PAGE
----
We can start all our lines at the left margin or we can vary them. We can strew words and lines around as E. E. Cummings did.
You’ve been taught similes and metaphors, I’m sure. Some, like word choice, can lift a poem above the clouds. Responding to a prompt to write a poem from the POV of a widow whose husband drowned, I recently likened a breaker to a long arm, which also works as an image. I especially love images in poems. A fabulous poet for both images and word choice is Ted Kooser, who was the U.S. Poet Laureate from 2004 to 2006.
A thesaurus is particularly helpful in poetry: to find words that will give us the sounds we’re looking for, with word choice, rhyme and near rhyme or slant rhyme.
A traditional sonnet, which has both, wouldn’t be free verse, but some forms, like an epistolary poem (a letter poem), accommodate free verse. Forms abound, and I go to them for structure and ideas. Many work for free verse. A resource I often use is The Teachers & Writers Handbook of Poetic Forms, edited by Ron Padgett.
Many poems convey a mood and/or a feeling, usually subtly. We don’t generally say straight out that we’re sad or happy. In my widow poem, for example, the speaker of the poem says that she feels “maladapted to air,” which, I hope, reveals her unhappiness and even discomfort with her new state.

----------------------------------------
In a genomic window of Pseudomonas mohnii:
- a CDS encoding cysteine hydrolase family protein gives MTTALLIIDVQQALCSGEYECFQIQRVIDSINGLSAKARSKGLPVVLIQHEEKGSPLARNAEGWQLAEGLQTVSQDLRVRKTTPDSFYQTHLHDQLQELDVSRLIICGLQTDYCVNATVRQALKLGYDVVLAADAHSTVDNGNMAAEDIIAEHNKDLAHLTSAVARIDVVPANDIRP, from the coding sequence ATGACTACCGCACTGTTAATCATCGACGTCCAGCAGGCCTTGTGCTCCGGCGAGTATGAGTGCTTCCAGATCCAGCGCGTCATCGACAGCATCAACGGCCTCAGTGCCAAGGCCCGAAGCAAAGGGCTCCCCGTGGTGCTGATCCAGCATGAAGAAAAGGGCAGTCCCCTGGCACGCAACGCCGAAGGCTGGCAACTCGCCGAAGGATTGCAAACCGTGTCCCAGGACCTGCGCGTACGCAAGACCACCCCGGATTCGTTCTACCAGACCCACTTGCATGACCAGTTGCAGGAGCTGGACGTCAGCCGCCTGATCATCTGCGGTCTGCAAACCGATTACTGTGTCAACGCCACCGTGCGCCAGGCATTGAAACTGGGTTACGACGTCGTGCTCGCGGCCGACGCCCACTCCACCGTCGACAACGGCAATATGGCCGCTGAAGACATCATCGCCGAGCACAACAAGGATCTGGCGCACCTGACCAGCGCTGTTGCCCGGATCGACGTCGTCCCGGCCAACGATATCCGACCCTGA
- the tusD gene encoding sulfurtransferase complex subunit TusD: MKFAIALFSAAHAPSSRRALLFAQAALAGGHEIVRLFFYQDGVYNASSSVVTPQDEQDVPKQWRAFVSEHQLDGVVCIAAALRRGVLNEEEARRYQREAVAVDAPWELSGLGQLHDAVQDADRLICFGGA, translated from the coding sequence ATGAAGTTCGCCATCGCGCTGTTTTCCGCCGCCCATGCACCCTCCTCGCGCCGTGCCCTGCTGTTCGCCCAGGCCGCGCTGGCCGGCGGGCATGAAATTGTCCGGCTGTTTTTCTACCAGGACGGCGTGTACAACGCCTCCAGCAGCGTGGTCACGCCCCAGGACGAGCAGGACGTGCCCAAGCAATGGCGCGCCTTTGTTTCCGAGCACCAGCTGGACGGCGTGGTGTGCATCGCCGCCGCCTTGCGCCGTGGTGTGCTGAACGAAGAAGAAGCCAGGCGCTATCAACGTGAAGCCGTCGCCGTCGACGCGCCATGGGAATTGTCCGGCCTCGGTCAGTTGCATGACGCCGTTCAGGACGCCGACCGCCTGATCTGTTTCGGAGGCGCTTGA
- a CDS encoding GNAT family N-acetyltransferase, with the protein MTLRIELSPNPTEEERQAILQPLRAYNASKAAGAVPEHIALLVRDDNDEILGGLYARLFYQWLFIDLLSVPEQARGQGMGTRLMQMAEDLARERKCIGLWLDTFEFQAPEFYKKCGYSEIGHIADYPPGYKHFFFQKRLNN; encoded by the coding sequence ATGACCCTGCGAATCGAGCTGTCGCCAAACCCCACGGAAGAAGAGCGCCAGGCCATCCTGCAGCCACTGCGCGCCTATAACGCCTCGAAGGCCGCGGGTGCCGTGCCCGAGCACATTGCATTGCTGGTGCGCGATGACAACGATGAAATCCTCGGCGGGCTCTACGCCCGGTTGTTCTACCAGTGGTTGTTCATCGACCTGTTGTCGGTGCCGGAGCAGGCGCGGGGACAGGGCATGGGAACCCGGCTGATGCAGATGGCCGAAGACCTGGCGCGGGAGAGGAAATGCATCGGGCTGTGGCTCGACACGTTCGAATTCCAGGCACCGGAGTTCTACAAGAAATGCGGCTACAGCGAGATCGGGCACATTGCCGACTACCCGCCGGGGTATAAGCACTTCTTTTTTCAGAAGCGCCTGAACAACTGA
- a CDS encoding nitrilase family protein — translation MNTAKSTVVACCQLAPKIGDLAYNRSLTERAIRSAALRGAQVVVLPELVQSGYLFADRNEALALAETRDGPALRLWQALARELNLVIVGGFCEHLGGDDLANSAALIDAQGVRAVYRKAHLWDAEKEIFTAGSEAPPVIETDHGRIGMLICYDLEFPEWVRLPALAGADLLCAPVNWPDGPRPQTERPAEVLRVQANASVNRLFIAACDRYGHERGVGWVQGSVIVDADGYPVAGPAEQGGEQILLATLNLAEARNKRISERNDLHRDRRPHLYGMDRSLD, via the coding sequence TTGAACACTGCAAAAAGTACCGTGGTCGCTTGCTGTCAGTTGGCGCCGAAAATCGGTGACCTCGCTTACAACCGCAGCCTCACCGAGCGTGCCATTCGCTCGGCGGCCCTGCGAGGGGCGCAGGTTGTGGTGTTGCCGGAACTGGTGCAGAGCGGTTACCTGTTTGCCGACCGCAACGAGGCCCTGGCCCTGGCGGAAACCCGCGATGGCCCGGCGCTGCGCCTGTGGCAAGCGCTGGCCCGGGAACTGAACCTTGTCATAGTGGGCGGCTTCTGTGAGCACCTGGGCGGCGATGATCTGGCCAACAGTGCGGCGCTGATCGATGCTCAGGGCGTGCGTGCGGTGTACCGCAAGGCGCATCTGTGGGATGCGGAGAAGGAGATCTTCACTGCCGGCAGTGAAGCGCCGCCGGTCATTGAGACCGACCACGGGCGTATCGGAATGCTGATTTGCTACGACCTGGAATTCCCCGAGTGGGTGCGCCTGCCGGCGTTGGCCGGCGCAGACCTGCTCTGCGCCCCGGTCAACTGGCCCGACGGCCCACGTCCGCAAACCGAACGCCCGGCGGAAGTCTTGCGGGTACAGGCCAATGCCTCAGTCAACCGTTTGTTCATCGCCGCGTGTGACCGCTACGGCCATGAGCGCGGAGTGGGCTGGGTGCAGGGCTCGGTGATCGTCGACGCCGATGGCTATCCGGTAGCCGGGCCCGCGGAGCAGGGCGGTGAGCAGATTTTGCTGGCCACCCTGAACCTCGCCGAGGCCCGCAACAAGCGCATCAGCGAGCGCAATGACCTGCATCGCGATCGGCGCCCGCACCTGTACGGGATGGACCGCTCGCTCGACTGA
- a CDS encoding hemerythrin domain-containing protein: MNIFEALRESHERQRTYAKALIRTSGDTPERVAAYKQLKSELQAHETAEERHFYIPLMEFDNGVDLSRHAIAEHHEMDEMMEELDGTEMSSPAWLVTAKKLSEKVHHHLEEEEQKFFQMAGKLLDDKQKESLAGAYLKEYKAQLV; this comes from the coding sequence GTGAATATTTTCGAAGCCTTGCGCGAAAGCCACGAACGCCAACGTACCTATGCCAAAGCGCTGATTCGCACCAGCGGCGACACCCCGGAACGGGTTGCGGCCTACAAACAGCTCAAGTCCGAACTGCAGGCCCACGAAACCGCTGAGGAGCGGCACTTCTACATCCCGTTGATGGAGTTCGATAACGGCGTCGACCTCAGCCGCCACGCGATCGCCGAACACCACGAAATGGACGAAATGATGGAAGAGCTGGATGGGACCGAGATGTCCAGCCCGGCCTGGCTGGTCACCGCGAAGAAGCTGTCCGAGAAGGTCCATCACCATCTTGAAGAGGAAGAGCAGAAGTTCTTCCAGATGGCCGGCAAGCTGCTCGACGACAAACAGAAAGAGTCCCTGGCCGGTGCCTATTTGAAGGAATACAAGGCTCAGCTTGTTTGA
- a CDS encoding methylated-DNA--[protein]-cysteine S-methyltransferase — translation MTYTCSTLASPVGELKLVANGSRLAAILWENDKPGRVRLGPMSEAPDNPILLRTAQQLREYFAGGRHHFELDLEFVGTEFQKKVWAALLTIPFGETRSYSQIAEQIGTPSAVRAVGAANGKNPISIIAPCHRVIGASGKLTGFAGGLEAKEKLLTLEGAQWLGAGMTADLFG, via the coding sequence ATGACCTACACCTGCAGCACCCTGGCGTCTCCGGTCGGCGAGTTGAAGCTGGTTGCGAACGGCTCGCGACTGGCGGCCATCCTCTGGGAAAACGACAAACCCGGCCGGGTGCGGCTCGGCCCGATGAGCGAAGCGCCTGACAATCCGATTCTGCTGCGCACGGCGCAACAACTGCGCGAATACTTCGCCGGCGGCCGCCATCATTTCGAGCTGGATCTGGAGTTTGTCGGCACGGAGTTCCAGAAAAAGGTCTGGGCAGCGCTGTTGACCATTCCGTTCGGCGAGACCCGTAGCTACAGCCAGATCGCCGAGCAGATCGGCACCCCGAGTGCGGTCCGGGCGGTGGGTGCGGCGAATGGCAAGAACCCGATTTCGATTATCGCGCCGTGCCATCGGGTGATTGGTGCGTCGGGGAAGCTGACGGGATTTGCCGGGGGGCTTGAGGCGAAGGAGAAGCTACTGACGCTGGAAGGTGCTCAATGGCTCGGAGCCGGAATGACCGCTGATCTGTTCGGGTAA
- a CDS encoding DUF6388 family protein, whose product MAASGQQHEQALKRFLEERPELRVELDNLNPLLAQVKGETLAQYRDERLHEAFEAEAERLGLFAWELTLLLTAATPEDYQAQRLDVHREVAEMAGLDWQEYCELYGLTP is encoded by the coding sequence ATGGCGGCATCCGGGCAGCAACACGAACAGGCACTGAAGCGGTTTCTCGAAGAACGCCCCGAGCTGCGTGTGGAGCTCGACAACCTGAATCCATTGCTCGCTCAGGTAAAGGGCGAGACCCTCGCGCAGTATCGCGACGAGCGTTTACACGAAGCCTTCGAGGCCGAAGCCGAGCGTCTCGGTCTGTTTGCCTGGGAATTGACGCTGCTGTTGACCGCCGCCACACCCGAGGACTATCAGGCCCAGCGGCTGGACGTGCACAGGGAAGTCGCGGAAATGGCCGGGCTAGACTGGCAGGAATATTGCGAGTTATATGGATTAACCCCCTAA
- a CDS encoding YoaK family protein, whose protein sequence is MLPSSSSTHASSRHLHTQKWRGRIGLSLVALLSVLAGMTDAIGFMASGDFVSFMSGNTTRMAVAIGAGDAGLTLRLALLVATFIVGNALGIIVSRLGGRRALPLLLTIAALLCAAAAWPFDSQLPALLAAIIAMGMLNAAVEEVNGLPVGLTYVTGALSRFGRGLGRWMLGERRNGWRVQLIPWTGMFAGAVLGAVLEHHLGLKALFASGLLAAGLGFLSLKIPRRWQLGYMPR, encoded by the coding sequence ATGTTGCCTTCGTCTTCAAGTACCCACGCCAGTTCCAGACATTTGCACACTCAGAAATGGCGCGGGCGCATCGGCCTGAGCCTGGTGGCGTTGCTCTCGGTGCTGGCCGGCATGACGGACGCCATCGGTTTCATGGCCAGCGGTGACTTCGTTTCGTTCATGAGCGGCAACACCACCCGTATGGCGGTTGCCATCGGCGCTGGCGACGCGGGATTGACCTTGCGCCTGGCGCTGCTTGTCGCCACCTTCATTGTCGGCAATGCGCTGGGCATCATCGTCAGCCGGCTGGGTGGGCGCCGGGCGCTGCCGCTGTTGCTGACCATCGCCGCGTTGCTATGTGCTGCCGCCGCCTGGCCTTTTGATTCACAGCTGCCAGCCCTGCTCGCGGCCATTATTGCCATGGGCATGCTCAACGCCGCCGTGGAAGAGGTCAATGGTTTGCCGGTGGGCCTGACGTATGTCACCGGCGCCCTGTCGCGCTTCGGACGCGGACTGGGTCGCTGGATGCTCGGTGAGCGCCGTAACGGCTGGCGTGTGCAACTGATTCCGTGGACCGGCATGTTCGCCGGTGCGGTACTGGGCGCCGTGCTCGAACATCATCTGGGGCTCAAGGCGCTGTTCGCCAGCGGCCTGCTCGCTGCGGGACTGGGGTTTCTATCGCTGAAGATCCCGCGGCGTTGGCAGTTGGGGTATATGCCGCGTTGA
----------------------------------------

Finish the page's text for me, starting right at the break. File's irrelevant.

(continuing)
Repetition can help a poem feel poemy. Repeating the first word in a line even has a name, anaphora. Here are four lines of Christopher Smart’s Jubilate Agno, written in the eighteenth century:
For I will consider my Cat Jeoffry.
For he is the servant of the Living God duly and daily serving him.
For at the first glance of the glory of God in the East he worships in his way.
For this is done by wreathing his body seven times round with elegant quickness.
Be cautious, though. Anaphora can go on too long, leading the reader’s eye to jump over the repetition.
A turn happens when a poem goes in an unexpected direction near the end. Sonnets are known for their turns, and most have them, but this link will take you to a famous example in a free verse poem: https://www.poetryfoundation.org/poems/47734/lying-in-a-hammock-at-william-duffys-farm-in-pine-island-minnesota. The poem also uses images magnificently.
Without concision, our poems are likely to read like prose arranged in lines. Question the necessity of almost every word. As for word choice, we can make ourselves crazy with this one, doubting our choices. I suggest leaning on a thesaurus and not sweating too much. Writing poems and reading poems will help over time.
Here are four prompts:
- Write a free verse poem from the point of view of a person returning home after a natural disaster (hurricane, fire, tornado) hit her house. Cast your eye over the list above and use whatever you can.
- Look up your horoscope for today and use it in a free verse poem.
- Read Pablo Neruda’s “Ode to a Watermelon” here: https://silverbirchpress.wordpress.com/2013/07/06/ode-to-the-watermelon-poem-by-pablo-neruda/ and write a free verse ode, a poem of praise, to an inanimate object.
- Ask more poetry questions here.
Have fun, and save what you write!